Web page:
D8760 - Gell family of Hopton Hall, Wirksworth - 1714-1994
F - Family records of the extended Franklin family and the Gell family of Hopton Hall - 1714-1994
FSJ - Records of Sir John Franklin - 1810-[early 20th cent]
1 - Correspondence of Sir John Franklin - 1810-[early 20th cent]
1 - Letters from Eleanor Anne Porden, later Franklin, to John Franklin, later her husband - 1821-1824
Derbyshire Record Office
Archive Reference / Library Class No.
Letter from Eleanor Anne Franklin to her husband John Franklin, while he is visiting his family in Lincolnshire
14 Dec 1824
Sorry not to have missed getting letter sent yesterday, but saying he does not deserve one; glad that he has found the family in Linclonshire is much better than he expected and hopes that he can keep them from being unhappy on his account; his absence has meant that she has had to depend on herself and she is now capable of more exertion and employment than for some time; she is still very nervous but has managed ‘’by a strong mental effort, to keep off that violent pulsation which I complained of.’’ She reports that all is going well with his brother in Toulouse, but his wife is hardly allowed to move from the sofa so he hears only through Lady Brown. Mr Bond tells her that Chambers’s affairs do not wear quite such a promising appearance. She has sent the gun to Mr Murchison. A letter has been received for a Captain Frankland, sent via the admiralty and John’s agent. Eleanor does not think it is meant for John and does not know what to do with it, unless she sends it back to Brine’s.
Date partially mssing due to damage, but it reads Tuesday Dec 14, with the year 1824 added in pencil underneath; damaged in past but repaired, only a small amount of text missing
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Eleanor Anne Franklin
Sir John Franklin (1786-1847)
Gell family of Hopton Hall, Wirksworth
Transcript or Index
Tuesday, Decr 14
[in pencil] 1824
No letter today, you naughty boy! you don’t deserve this from me. I was sorely vexed, yesterday when I had at least contrived to complete my epistle, to find from John that it was too late to get the packet franked but now I do not care, for you deserve no better. I am glad however that you have found all in Lincolnshire so much better than you expected, and hope you will be able to keep them from getting into the dismals on your account, for in such matters much depends on the tone which is given at first starting. I know I am preaching on a case which will soon be my own, and that I shall perchance have a hard battle with myself, but my judgement I feel to be sound, and I shall endeavour to make my feelings follow it. I suspect your present absence has been of service to me, by exciting me to depend on myself, and shewing me [... ...] [ca]n do it. Something of reviving vigour has [...] [m]y attempts and I am certainly now capable of [mu]ch more exertion and employment than for some time past. I am still very nervous, but not nearly so much so, and have two or three times been able, by a strong mental effort, to keep <off> that violent pulsation which I complained of, when it was coming on. Your brother tells me that all is going on well at Toulouse, but his wife is hardly allowed to move from the sofa, so that he hears only through Lady Brown. Mr Bond tells me that Chambers’s affairs do not wear quite such a promising appearance as at the first meeting, and that five years are taken for their adjustment. You sent me a wrong address to Mr Murchison, which occasioned John a fruitless search but I at length found his Card, & have sent the Gun. A letter for Captain Frankland, after travelling half over the kingdom has at <last> been sent by the Admiralty to your agents, who have sent it to you. As your name [is] often misspelt I opened it, but it can’t be for y[ou] & I do not know what to do with it unless I send it back to Brine’s.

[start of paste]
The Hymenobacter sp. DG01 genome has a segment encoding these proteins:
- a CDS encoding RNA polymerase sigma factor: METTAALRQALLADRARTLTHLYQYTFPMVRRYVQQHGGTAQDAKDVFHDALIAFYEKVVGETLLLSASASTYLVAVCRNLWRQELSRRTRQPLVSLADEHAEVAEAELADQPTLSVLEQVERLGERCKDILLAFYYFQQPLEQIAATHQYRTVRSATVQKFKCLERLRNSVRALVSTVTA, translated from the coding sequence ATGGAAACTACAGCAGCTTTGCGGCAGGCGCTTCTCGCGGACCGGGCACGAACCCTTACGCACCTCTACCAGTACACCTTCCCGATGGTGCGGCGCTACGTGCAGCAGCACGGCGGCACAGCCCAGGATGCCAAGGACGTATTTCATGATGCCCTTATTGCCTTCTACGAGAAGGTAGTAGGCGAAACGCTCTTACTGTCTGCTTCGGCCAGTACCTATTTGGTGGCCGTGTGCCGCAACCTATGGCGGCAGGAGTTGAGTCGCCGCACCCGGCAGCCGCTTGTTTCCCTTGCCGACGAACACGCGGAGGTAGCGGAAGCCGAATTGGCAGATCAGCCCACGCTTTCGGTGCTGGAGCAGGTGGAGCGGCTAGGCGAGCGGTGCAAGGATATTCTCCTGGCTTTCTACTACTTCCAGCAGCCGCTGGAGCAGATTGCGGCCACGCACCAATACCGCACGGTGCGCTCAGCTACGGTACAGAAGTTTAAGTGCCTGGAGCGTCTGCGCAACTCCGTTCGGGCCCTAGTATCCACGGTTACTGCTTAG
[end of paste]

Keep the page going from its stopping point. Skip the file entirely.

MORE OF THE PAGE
Captain Franklin, R.N.
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